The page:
The Temple of the Sacred Tooth relic houses Sri Lanka's most important Buddhist relic – or maybe it doesn't! The tooth is said to be snatched from the flames of Buddha’s funeral pyre 483 BC and brought to Sri Lanka 9 centuries later then stolen by the Indians and brought back, then stolen by the Portuguese and destroyed but then maybe it was just a copy that they stole and destroyed (if there ever was an original). Sri Lankans believe they have to complete at least one pilgrimage to the temple and bow
down to the tooth (if there is one there). But even if you do enter the temple and pay to go inside the main part where the tooth is stored (if there is one) you won't actually see it, as it's stored in a gold casket for which you have about 15 seconds to see before being ushered away. And even then some people claim only a copy is in the casket and the real tooth (if there is one) is stored somewhere safe. So, when you look at it, you are suppose to pay $10 to see a casket in which there might be or might not be a tooth, that might have or might not have belonged to Buddha and even if it is nobody knows if it's an original or a copy?!? Fantastic!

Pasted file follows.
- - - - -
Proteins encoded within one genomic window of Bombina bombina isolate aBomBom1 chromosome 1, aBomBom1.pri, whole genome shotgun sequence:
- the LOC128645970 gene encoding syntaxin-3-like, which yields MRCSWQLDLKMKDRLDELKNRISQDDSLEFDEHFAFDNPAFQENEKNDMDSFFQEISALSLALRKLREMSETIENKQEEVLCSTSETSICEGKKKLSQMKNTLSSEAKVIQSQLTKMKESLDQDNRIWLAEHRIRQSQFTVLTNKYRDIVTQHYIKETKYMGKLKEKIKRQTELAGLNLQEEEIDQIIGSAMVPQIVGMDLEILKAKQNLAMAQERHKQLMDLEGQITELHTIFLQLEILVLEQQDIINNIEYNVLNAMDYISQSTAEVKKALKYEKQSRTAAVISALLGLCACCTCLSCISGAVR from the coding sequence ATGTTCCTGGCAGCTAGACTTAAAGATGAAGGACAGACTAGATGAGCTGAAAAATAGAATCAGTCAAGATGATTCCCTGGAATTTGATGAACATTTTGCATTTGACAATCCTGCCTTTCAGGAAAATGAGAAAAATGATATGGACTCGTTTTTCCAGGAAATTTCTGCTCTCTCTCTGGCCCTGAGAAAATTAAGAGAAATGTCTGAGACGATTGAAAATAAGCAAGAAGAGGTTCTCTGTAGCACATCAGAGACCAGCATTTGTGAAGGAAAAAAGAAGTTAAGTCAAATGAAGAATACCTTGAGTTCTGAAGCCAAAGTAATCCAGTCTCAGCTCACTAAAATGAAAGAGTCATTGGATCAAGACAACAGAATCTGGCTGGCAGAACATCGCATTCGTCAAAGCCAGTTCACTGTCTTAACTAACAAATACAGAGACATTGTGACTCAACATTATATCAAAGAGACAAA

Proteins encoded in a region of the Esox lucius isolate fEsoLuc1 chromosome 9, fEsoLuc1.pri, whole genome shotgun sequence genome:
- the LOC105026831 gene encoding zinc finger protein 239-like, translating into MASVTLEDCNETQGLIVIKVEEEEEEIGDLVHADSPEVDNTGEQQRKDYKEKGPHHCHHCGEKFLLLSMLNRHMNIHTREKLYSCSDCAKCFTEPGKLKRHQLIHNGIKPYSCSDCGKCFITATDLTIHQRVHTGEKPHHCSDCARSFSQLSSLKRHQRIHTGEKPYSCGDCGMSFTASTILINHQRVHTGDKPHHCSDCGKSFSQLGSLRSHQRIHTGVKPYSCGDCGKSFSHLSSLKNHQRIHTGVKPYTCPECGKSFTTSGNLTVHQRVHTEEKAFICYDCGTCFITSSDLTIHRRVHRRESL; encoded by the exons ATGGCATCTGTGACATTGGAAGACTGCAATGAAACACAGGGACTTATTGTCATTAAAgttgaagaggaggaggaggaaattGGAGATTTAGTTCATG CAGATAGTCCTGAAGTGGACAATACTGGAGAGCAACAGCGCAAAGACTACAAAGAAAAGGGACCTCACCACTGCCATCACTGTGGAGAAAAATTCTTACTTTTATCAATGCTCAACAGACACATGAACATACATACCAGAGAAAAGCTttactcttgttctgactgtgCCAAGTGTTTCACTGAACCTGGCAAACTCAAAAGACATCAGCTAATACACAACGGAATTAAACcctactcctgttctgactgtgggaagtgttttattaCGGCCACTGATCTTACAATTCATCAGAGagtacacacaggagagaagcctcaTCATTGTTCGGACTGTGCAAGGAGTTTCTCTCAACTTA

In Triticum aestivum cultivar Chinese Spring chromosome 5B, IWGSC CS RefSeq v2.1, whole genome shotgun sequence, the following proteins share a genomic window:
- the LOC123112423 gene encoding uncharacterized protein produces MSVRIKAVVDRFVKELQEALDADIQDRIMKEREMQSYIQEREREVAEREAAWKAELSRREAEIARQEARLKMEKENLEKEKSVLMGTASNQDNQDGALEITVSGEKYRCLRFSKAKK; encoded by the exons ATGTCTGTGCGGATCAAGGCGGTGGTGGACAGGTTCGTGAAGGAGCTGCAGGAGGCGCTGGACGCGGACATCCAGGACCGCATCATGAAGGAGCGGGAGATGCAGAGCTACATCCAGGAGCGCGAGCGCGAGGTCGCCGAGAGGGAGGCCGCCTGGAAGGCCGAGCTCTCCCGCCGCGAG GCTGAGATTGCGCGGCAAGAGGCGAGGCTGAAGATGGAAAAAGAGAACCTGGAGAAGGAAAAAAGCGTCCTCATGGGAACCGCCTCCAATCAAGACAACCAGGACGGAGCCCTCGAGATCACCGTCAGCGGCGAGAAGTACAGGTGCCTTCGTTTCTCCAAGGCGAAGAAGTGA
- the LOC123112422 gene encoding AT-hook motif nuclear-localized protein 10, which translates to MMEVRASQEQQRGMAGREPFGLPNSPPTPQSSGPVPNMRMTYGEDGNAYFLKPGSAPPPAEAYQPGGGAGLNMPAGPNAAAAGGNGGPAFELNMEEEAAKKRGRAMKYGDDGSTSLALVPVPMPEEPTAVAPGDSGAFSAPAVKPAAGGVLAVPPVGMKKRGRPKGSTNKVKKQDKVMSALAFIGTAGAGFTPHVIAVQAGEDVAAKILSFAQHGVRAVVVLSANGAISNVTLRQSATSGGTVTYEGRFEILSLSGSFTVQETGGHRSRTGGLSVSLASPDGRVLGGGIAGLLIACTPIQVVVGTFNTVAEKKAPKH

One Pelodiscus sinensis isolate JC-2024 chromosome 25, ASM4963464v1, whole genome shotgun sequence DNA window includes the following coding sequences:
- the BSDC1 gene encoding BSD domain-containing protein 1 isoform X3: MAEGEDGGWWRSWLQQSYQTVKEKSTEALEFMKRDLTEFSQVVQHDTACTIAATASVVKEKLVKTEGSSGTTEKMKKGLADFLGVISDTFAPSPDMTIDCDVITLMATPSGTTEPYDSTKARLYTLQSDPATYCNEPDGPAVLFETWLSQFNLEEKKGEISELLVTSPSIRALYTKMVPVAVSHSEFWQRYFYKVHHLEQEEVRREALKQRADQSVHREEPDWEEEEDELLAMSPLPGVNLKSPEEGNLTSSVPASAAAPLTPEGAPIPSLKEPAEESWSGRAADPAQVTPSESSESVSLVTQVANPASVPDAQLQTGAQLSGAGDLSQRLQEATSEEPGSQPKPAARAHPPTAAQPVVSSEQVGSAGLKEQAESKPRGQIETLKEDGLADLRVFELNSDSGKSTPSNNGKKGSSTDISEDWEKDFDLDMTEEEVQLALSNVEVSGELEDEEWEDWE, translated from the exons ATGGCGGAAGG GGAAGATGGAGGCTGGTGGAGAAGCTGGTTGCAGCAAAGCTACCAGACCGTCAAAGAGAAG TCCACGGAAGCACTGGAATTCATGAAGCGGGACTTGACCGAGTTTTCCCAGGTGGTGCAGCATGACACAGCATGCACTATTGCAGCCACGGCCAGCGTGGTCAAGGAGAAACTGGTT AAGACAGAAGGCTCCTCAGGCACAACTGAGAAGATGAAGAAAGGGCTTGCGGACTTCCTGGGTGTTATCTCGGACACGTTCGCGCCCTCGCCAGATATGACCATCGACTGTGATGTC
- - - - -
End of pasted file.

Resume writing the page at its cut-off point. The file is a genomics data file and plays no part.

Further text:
We left Kandy after a day and later on meat people who were just as impressed with it as we were – not at all! I got a bit worried about what Sri Lanka has to offer if this is one of the highlights?!? Lucky the next stop on our trip proved to be much, much better. But before we got on the
bus Polona managed to destroy yet another pair of Flip flops when getting off the (still moving) local bus. She quickly bought a new one (opting not to go for a pair with a Croatian flag on it). This is now her 5th
(FIFTH) pair on this trip while I am still wearing a pair I bought at Gatwick airport before flying to Ibiza in 2010! I now consider it a challenge to make it through the whole trip with this pair so I can nail them on the wall of fame once back home.
Next time you can read all about it how it looks and feels to be inside an ancient Polona..